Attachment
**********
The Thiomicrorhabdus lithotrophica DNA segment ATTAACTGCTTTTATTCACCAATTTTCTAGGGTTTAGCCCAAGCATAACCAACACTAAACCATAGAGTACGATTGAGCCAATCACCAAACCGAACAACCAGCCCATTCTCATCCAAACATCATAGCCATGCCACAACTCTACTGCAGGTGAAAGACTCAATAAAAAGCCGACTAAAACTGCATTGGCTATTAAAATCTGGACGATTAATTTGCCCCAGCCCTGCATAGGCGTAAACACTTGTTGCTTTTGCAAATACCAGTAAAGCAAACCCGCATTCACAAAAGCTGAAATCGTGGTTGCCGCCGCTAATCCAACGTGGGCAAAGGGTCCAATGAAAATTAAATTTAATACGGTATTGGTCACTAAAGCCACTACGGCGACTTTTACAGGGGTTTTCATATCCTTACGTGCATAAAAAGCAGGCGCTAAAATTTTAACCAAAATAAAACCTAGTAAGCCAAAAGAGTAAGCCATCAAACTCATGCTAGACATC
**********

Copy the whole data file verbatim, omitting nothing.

The Thiomicrorhabdus lithotrophica DNA segment ATTAACTGCTTTTATTCACCAATTTTCTAGGGTTTAGCCCAAGCATAACCAACACTAAACCATAGAGTACGATTGAGCCAATCACCAAACCGAACAACCAGCCCATTCTCATCCAAACATCATAGCCATGCCACAACTCTACTGCAGGTGAAAGACTCAATAAAAAGCCGACTAAAACTGCATTGGCTATTAAAATCTGGACGATTAATTTGCCCCAGCCCTGCATAGGCGTAAACACTTGTTGCTTTTGCAAATACCAGTAAAGCAAACCCGCATTCACAAAAGCTGAAATCGTGGTTGCCGCCGCTAATCCAACGTGGGCAAAGGGTCCAATGAAAATTAAATTTAATACGGTATTGGTCACTAAAGCCACTACGGCGACTTTTACAGGGGTTTTCATATCCTTACGTGCATAAAAAGCAGGCGCTAAAATTTTAACCAAAATAAAACCTAGTAAGCCAAAAGAGTAAGCCATCAAACTCATGCTAGACATC